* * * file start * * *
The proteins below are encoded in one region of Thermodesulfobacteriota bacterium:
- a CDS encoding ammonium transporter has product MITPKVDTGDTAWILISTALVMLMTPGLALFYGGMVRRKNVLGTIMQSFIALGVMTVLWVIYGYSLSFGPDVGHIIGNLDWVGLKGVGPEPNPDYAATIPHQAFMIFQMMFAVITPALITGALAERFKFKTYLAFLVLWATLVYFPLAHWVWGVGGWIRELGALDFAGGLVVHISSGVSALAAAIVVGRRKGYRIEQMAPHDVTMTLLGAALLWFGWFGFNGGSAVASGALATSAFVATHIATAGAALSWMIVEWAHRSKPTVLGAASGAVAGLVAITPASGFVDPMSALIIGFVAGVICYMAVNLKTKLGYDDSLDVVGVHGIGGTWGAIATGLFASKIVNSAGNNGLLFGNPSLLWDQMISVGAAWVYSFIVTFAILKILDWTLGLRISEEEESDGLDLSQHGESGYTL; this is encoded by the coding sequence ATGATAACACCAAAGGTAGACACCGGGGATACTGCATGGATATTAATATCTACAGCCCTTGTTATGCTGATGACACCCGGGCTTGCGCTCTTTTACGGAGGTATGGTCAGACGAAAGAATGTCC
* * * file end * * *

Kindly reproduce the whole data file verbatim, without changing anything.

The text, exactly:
The proteins below are encoded in one region of Thermodesulfobacteriota bacterium:
- a CDS encoding ammonium transporter has product MITPKVDTGDTAWILISTALVMLMTPGLALFYGGMVRRKNVLGTIMQSFIALGVMTVLWVIYGYSLSFGPDVGHIIGNLDWVGLKGVGPEPNPDYAATIPHQAFMIFQMMFAVITPALITGALAERFKFKTYLAFLVLWATLVYFPLAHWVWGVGGWIRELGALDFAGGLVVHISSGVSALAAAIVVGRRKGYRIEQMAPHDVTMTLLGAALLWFGWFGFNGGSAVASGALATSAFVATHIATAGAALSWMIVEWAHRSKPTVLGAASGAVAGLVAITPASGFVDPMSALIIGFVAGVICYMAVNLKTKLGYDDSLDVVGVHGIGGTWGAIATGLFASKIVNSAGNNGLLFGNPSLLWDQMISVGAAWVYSFIVTFAILKILDWTLGLRISEEEESDGLDLSQHGESGYTL; this is encoded by the coding sequence ATGATAACACCAAAGGTAGACACCGGGGATACTGCATGGATATTAATATCTACAGCCCTTGTTATGCTGATGACACCCGGGCTTGCGCTCTTTTACGGAGGTATGGTCAGACGAAAGAATGTCC